The United States Fashion Industry Association (USFIA) released the third annual Fashion Industry Benchmarking Study, a survey of 30 executives from leading fashion and apparel brands, retailers, importers, and wholesalers.
“Despite challenges like the intense pressure on retailers to remain relevant and uncertainty in US politics, the majority of respondents (92 per cent) are optimistic about the five-year outlook for the US fashion industry—a record high since we began conducting the study in 2014,” the study said.
This optimism creates new demand for human talent, with 83 per cent planning to hire more employees in the next five years. Fashion designers, buyers and merchandisers, sourcing specialists, and social compliance specialists will be most in demand.
This year, industry executives rank “market competition in the United States” as their top business challenge. For the first time since 2014, the concern about competition exceeds concern about “increasing production or sourcing cost.”
The survey was conducted in conjunction with Dr. Sheng Lu, Assistant Professor at University of Delaware Department of Fashion & Apparel Studies. The survey asked respondents about the business outlook, sourcing practices, utilization of Free Trade Agreements and preference programs, and views on trade policy.
“We’re celebrating the fact that, despite all the uncertainties the industry is facing, fashion executives are largely optimistic about what’s ahead,” said Julia K. Hughes, President of USFIA. “However, it’s clear we still have a lot of work to do, especially in terms of helping companies manage their regulatory challenges—as well as convince policymakers of the need to eliminate trade barriers to create jobs and economic growth for some of our country’s most iconic, innovative companies.”
Overall, U.S. fashion companies are very excited about the conclusion of the Trans-Pacific Partnership (TPP) negotiations and they look forward to exploring the benefits after TPP’s implementation.
Seventy seven per cent say their company has already started analyzing TPP and discussing its impact. And, 62 per cent say their company will immediately use TPP once it takes effect.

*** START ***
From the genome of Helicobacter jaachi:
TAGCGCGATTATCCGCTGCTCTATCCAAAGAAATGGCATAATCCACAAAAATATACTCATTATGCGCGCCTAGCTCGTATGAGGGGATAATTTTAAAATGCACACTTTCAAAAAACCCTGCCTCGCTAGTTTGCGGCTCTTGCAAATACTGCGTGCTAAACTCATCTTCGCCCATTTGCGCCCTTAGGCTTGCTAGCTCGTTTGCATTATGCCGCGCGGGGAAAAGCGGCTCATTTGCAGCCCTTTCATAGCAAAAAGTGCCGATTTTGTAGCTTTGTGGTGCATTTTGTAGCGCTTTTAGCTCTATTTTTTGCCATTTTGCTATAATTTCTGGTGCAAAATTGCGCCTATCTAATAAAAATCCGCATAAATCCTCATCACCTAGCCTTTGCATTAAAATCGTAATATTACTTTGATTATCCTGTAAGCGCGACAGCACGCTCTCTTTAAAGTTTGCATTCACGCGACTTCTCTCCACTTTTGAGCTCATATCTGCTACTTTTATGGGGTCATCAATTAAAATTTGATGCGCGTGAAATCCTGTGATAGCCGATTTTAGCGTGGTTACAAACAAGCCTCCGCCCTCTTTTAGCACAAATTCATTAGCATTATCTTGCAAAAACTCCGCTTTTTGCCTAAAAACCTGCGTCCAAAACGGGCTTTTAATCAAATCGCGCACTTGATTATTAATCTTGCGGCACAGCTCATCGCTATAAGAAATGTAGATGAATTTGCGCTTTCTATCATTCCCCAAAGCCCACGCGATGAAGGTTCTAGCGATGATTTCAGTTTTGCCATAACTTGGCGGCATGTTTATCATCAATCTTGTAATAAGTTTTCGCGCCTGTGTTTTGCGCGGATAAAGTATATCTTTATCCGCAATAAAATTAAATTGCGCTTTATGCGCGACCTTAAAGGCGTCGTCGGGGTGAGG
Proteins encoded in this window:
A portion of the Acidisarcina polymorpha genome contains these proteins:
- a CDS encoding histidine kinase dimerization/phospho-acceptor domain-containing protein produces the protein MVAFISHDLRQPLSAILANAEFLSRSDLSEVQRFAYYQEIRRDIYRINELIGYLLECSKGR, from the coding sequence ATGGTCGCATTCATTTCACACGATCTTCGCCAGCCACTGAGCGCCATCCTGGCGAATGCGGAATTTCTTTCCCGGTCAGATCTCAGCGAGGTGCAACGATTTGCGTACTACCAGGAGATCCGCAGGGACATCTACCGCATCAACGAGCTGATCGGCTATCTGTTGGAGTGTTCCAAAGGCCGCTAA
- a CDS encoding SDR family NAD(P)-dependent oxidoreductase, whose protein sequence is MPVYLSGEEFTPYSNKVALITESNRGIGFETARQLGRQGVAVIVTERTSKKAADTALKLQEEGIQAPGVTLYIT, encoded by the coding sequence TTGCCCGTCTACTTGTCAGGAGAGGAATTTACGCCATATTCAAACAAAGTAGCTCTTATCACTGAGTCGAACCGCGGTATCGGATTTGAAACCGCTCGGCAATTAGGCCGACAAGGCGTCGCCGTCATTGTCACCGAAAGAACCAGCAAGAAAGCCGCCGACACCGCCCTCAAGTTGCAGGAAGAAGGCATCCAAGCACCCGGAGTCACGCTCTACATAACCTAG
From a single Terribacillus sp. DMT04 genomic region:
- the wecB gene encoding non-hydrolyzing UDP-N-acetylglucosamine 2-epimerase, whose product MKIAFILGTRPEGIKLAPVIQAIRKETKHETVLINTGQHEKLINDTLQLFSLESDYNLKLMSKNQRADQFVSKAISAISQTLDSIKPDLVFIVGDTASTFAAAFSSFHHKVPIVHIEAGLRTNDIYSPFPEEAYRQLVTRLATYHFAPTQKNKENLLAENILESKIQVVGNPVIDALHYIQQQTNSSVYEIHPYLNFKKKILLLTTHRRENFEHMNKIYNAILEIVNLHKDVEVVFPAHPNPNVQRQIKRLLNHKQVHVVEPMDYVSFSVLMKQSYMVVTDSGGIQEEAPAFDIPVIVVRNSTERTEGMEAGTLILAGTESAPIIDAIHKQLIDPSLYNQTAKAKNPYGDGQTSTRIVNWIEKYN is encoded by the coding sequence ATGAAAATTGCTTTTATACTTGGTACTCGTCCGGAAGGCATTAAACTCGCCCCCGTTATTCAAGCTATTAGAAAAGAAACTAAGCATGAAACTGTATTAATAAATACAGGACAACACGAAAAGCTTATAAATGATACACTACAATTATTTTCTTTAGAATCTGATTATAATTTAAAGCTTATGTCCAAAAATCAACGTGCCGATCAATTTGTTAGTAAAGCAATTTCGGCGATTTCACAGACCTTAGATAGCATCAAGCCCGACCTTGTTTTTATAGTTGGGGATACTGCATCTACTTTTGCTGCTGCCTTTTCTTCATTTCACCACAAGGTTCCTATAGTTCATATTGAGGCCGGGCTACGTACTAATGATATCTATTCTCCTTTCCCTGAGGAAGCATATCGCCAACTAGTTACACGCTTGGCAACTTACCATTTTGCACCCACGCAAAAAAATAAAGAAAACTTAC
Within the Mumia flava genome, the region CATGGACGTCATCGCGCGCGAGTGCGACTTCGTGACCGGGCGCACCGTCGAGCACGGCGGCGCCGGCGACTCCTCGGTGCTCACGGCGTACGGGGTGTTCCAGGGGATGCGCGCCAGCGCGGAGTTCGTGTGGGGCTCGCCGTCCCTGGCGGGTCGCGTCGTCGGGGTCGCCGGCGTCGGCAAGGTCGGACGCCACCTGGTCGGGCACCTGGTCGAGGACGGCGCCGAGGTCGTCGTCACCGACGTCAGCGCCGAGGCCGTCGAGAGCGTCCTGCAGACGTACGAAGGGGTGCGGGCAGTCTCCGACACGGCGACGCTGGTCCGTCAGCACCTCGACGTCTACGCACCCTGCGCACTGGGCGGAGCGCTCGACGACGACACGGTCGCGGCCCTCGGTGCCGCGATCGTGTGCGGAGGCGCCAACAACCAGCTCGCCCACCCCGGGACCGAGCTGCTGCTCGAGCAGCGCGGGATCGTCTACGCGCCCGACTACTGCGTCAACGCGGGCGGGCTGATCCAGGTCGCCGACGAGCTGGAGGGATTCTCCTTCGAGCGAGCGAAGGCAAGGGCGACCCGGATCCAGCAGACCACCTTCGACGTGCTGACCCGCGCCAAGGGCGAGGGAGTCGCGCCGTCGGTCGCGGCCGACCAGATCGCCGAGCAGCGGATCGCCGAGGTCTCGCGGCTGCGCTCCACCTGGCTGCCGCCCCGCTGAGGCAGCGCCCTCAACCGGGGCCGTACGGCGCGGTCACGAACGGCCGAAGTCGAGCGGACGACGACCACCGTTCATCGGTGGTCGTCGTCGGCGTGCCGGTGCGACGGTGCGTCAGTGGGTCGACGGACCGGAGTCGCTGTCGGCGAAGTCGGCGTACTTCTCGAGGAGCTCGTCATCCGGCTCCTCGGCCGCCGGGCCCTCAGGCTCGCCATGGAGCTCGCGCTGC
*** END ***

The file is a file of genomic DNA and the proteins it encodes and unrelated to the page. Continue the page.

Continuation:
US fashion companies are more actively seeking alternatives to “Made in China” in 2016, but China’s position as the No.1 sourcing destination seems unlikely to change anytime soon. Meanwhile, sourcing from Vietnam and Bangladesh may continue to grow over the next two years, but at a slower pace.
This year, there are additional new findings, focusing on the outlook for growth in Vietnam as USFIA prepares for the implementation of the Trans-Pacific Partnership, specifics on how ethical sourcing and sustainability factor into sourcing decisions, and even whether companies are considering new, buzzworthy destinations like Myanmar and Cuba for sourcing.
Free trade agreements (FTAs) and trade preference programs remain underutilised in 2016 and several FTAs, including NAFTA and CAFTA-DR, are utilized even less than in previous years. US fashion companies also call for further removal of trade barriers, including restrictive rules of origin and remaining high tariffs.
“Of the 19 FTAs/preference programmes we examined this year, none are used by more than 60 per cent of respondents for import purposes, and only three are used by more than 40 per cent,” the study said.
The survey was conducted between March 2016 and April 2016. In terms of business size, 92 per cent of respondents report having more than 500 employees in their companies, while 84 per cent of respondents report having more than 1,000 employees, suggesting that the findings well reflect the views of the most influential players in the US fashion industry.